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Tuesday, 22 May 2018
IT’S not every day that Henley witnesses the birth of a new musical institution — but that’s what happened in September when singer-songwriter Purdy launched her pop-up jazz club on an unsuspecting world.
Okay, not that unsuspecting — the Henley Standard had been first with the story back in June. But there were no guarantees that the venture would find an audience.
Nearly six months on, though, the monthly club night held at the Henley Amateur Operatic and Dramatic Society’s rehearsal studio in New Street is going from strength to strength.
Last month saw an all-star line-up of artists from the 606 Club in Chelsea — which recently celebrated its 40th year as one of London’s top jazz venues — take to the stage.
A “New Year Extravaganza” drew the crowds on December 31 — giving Purdy, aka Rebecca Poole, plenty to celebrate as 2018 gets under way.
For her next club night at the venue on Saturday, February 3, Purdy has invited one of her fellow jazz chanteuses to share the stage.
Fleur Stevenson is known for her scat singing style and passionate interpretation of jazz classics.
Hailing from Crowmarsh near Wallingford, she enjoys collaborating with other musicians and has previously sung at both Ronnie Scott’s and the Pizza Express Jazz Club in Soho.
Closer to home she has become a fixture of the Brakspear Jazz & Blues Week, which is held each November at pubs in the Henley area, and has performed at the Five Horseshoes in Maidensgrove, the Golden Ball in Lower Assendon and the Horns in Crazies Hill among other venues.
Like Purdy, Fleur has also founded her own regular event — a “Jazz Singers’ Night” held at the Global Café & Bar in London Street, Reading, on the third Tuesday of each month.
“It’s quite a late one,” she says. “It’s nine till 11. What normally happens is I will sing for the first half hour — we have a two-hour gig — and then it’s completely open to any jazz singers.
“So I’ll ask people who want to come and sing just to come and have a word with me and we’ll get folks up to do two songs each.
“Then I’ll dip in and out and do the odd song or help any singer who’s not that confident — I’m there at the side of the stage to help them out.”
Having herself been mentored by a number of the country’s leading jazz singers — most notably Claire Martin and Anita Wardell — there seems to be an element of “paying it forward” about Fleur’s Global Café venture. Now 31, she started it going in 2013 and hasn’t looked back since.
“It’s a really lovely vibe,” she says. “It’s great! It’s so important to do something like that — to give people the opportunity. A lot of people don’t get an opportunity to play with a band — drums, bass, piano, guitar. And it’s completely free as well, so it’s a really important thing and we’ve done it for four years now.”
As you’d expect, the monthly event has proved a popular one over time. “We’re not short for singers,” says Fleur. “It’s quite a full evening of song and everyone’s different, you know? So it really is a lovely evening.” Has she “discovered” anyone while she’s been doing it? “None of the current superstars but there are some that should be!” laughs Fleur. “We’ve certainly helped with many musical journeys. Lots of folks who would still be singing in the shower without opportunities like Jazz Singers’ Night. It’s great to see our regular singers grow and change over the months, and always lovely to welcome new singers of all abilities too.”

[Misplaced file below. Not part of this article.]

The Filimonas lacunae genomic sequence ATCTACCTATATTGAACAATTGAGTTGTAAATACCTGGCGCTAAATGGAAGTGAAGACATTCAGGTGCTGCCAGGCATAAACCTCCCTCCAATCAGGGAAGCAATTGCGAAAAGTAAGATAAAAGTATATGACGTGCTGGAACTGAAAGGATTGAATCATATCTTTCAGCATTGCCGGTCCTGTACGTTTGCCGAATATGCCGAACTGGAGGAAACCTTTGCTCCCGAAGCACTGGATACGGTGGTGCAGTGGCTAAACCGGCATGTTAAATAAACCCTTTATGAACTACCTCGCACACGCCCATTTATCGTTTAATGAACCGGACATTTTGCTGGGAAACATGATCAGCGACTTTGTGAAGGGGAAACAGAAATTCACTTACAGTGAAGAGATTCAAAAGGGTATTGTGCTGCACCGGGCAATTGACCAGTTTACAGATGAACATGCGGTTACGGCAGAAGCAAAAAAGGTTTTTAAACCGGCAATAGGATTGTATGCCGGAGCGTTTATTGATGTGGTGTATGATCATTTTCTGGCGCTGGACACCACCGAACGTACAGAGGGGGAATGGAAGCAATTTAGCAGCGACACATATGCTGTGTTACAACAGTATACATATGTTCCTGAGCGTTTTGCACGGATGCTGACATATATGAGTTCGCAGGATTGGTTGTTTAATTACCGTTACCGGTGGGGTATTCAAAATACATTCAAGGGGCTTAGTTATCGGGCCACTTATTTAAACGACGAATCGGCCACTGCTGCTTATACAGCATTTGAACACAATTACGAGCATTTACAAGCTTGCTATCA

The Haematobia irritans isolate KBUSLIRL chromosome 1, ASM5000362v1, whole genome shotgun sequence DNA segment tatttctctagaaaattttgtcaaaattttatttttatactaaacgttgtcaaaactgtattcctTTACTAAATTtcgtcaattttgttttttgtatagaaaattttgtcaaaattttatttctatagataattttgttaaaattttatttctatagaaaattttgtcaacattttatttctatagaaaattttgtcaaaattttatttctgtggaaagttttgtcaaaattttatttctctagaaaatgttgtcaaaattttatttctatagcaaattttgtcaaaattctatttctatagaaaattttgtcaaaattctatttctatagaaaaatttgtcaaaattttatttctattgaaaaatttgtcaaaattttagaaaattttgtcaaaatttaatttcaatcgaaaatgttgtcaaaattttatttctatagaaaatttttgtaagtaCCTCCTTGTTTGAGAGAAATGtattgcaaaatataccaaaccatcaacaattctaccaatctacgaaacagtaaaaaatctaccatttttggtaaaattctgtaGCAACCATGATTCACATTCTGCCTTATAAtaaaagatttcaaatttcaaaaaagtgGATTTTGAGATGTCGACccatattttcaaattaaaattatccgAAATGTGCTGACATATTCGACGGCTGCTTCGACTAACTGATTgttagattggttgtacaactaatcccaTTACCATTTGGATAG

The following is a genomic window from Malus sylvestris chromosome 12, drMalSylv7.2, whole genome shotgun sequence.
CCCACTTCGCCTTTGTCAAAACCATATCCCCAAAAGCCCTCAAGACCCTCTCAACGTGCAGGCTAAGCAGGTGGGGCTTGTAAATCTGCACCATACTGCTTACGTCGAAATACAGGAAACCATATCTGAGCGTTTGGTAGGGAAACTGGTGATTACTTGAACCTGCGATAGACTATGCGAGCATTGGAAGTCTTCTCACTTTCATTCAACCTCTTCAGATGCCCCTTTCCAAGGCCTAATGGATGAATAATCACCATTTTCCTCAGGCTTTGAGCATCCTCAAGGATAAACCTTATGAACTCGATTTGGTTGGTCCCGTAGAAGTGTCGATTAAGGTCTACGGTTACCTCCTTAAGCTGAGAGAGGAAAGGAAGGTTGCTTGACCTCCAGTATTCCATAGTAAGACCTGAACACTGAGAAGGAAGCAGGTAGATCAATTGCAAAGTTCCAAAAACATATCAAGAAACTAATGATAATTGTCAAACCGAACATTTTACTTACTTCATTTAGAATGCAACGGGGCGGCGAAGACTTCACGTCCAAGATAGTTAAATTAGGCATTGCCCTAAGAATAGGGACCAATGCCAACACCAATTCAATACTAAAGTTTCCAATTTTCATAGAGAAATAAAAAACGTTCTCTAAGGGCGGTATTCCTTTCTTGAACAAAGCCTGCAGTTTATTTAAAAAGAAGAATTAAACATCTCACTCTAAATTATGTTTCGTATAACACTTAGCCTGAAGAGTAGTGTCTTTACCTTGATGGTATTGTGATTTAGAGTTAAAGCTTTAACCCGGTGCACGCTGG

Looking ahead to Saturday, February 3, Fleur is clearly relishing the occasion.
“I can tell it’s going to be a very special night and it’s a wonderful venue because it’s small and intimate and extremely jazzy — and that’s what jazz is all about,” she says.
“As an artist, that’s what we love — we love to have the intimacy and the audience around us — you know, an audience that really enjoys the music and are there to listen.
“So it’s going to be a really special night and we’ve got some wonderful musicians — we’ve got Stuart Henderson on trumpet, Hugh Turner on guitar and Raph Mizraki on double bass. And I’m sure Rebecca will do some of her own material — she’s a fabulous songwriter.
“I’ll do my own take on some of the old jazz standards — a sort of modern take. So there’ll be lots of swing and jazz standards, a couple of Latin numbers and maybe a funk number if the mood is right! And lots of bad jokes! We like to have fun — we like to keep it light, you know? So it should be a really special evening.”
Purdy said: “I haven’t worked with Fleur before but we are friends. I have been to her night at Global, which is a great showcase for aspiring singers. I’m really looking forward to inviting her to the club and sharing the stage with a consummate jazz vocalist. Fleur has promised me lessons in scatting if I impart some songwriting tips!”
Tickets for Purdy’s Pop-Up Jazz Club on Saturday, February 3, are £21 and can be booked online at www.purdymusic.co.uk
Next Sunday (January 28), the Fleur Stevenson Jazz Quartet is playing a lunchtime concert at the 606 Club in Lots Road, Chelsea, SW10 0QD. Doors open at 12.30pm for a 1.30pm start. Tickets are £10 and can be booked at www.606club.co.uk
22 January 2018
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